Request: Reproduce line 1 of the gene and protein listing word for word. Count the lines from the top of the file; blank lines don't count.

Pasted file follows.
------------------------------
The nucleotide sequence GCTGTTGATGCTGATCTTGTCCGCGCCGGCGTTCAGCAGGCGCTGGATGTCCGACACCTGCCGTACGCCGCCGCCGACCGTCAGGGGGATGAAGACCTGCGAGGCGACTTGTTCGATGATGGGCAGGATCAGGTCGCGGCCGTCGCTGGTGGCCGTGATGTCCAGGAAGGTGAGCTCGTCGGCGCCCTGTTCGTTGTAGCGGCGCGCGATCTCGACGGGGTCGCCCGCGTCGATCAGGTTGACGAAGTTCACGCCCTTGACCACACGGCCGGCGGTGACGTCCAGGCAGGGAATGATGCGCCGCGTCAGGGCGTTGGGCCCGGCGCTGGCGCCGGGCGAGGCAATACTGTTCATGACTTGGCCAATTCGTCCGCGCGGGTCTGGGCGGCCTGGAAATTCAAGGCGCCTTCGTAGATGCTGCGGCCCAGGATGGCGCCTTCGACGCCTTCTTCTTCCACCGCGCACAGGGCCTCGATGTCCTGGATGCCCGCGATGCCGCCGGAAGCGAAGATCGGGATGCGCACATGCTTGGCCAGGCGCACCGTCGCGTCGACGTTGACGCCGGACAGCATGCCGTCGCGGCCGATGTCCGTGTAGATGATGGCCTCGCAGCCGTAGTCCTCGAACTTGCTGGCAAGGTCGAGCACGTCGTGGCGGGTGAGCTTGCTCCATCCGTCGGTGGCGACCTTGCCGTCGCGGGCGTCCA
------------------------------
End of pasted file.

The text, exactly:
The nucleotide sequence GCTGTTGATGCTGATCTTGTCCGCGCCGGCGTTCAGCAGGCGCTGGATGTCCGACACCTGCCGTACGCCGCCGCCGACCGTCAGGGGGATGAAGACCTGCGAGGCGACTTGTTCGATGATGGGCAGGATCAGGTCGCGGCCGTCGCTGGTGGCCGTGATGTCCAGGAAGGTGAGCTCGTCGGCGCCCTGTTCGTTGTAGCGGCGCGCGATCTCGACGGGGTCGCCCGCGTCGATCAGGTTGACGAAGTTCACGCCCTTGACCACACGGCCGGCGGTGACGTCCAGGCAGGGAATGATGCGCCGCGTCAGGGCGTTGGGCCCGGCGCTGGCGCCGGGCGAGGCAATACTGTTCATGACTTGGCCAATTCGTCCGCGCGGGTCTGGGCGGCCTGGAAATTCAAGGCGCCTTCGTAGATGCTGCGGCCCAGGATGGCGCCTTCGACGCCTTCTTCTTCCACCGCGCACAGGGCCTCGATGTCCTGGATGCCCGCGATGCCGCCGGAAGCGAAGATCGGGATGCGCACATGCTTGGCCAGGCGCACCGTCGCGTCGACGTTGACGCCGGACAGCATGCCGTCGCGGCCGATGTCCGTGTAGATGATGGCCTCGCAGCCGTAGTCCTCGAACTTGCTGGCAAGGTCGAGCACGTCGTGGCGGGTGAGCTTGCTCCATCCGTCGGTGGCGACCTTGCCGTCGCGGGCGTCCA